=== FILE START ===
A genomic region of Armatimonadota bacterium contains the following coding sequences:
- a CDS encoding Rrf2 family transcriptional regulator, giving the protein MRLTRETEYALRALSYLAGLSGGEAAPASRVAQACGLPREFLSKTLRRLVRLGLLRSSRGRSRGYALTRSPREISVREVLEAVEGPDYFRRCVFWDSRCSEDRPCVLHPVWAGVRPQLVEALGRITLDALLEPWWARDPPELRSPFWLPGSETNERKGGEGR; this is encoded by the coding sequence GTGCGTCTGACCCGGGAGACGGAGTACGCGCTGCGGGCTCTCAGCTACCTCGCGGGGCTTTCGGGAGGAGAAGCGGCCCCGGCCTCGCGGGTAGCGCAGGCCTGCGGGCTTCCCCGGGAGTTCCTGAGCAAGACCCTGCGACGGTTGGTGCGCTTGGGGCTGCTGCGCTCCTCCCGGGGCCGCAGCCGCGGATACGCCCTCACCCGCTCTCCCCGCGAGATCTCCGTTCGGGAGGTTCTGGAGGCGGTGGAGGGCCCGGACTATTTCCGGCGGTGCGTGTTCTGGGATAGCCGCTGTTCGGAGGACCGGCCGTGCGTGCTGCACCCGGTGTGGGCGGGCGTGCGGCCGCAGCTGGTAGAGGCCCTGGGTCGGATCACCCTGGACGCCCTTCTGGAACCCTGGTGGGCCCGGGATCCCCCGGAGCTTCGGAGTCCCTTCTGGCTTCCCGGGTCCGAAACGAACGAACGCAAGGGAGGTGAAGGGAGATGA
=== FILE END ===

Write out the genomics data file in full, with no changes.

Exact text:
A genomic region of Armatimonadota bacterium contains the following coding sequences:
- a CDS encoding Rrf2 family transcriptional regulator, giving the protein MRLTRETEYALRALSYLAGLSGGEAAPASRVAQACGLPREFLSKTLRRLVRLGLLRSSRGRSRGYALTRSPREISVREVLEAVEGPDYFRRCVFWDSRCSEDRPCVLHPVWAGVRPQLVEALGRITLDALLEPWWARDPPELRSPFWLPGSETNERKGGEGR; this is encoded by the coding sequence GTGCGTCTGACCCGGGAGACGGAGTACGCGCTGCGGGCTCTCAGCTACCTCGCGGGGCTTTCGGGAGGAGAAGCGGCCCCGGCCTCGCGGGTAGCGCAGGCCTGCGGGCTTCCCCGGGAGTTCCTGAGCAAGACCCTGCGACGGTTGGTGCGCTTGGGGCTGCTGCGCTCCTCCCGGGGCCGCAGCCGCGGATACGCCCTCACCCGCTCTCCCCGCGAGATCTCCGTTCGGGAGGTTCTGGAGGCGGTGGAGGGCCCGGACTATTTCCGGCGGTGCGTGTTCTGGGATAGCCGCTGTTCGGAGGACCGGCCGTGCGTGCTGCACCCGGTGTGGGCGGGCGTGCGGCCGCAGCTGGTAGAGGCCCTGGGTCGGATCACCCTGGACGCCCTTCTGGAACCCTGGTGGGCCCGGGATCCCCCGGAGCTTCGGAGTCCCTTCTGGCTTCCCGGGTCCGAAACGAACGAACGCAAGGGAGGTGAAGGGAGATGA